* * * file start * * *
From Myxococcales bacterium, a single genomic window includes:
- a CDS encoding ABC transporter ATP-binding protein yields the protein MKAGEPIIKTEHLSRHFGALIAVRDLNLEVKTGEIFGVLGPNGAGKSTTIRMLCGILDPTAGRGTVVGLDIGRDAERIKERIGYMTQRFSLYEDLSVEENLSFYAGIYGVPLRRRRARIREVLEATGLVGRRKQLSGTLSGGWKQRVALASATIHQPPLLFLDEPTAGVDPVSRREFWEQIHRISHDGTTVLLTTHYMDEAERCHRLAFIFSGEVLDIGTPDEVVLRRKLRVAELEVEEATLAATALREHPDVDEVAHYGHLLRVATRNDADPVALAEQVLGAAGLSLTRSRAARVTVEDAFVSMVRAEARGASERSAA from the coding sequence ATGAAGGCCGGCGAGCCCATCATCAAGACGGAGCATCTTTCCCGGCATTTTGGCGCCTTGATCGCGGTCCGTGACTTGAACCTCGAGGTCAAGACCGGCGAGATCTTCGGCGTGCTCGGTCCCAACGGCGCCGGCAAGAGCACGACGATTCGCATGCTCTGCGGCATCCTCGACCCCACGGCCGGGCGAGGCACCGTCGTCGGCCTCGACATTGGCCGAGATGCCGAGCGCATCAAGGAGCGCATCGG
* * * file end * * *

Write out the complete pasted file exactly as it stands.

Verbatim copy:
From Myxococcales bacterium, a single genomic window includes:
- a CDS encoding ABC transporter ATP-binding protein yields the protein MKAGEPIIKTEHLSRHFGALIAVRDLNLEVKTGEIFGVLGPNGAGKSTTIRMLCGILDPTAGRGTVVGLDIGRDAERIKERIGYMTQRFSLYEDLSVEENLSFYAGIYGVPLRRRRARIREVLEATGLVGRRKQLSGTLSGGWKQRVALASATIHQPPLLFLDEPTAGVDPVSRREFWEQIHRISHDGTTVLLTTHYMDEAERCHRLAFIFSGEVLDIGTPDEVVLRRKLRVAELEVEEATLAATALREHPDVDEVAHYGHLLRVATRNDADPVALAEQVLGAAGLSLTRSRAARVTVEDAFVSMVRAEARGASERSAA from the coding sequence ATGAAGGCCGGCGAGCCCATCATCAAGACGGAGCATCTTTCCCGGCATTTTGGCGCCTTGATCGCGGTCCGTGACTTGAACCTCGAGGTCAAGACCGGCGAGATCTTCGGCGTGCTCGGTCCCAACGGCGCCGGCAAGAGCACGACGATTCGCATGCTCTGCGGCATCCTCGACCCCACGGCCGGGCGAGGCACCGTCGTCGGCCTCGACATTGGCCGAGATGCCGAGCGCATCAAGGAGCGCATCGG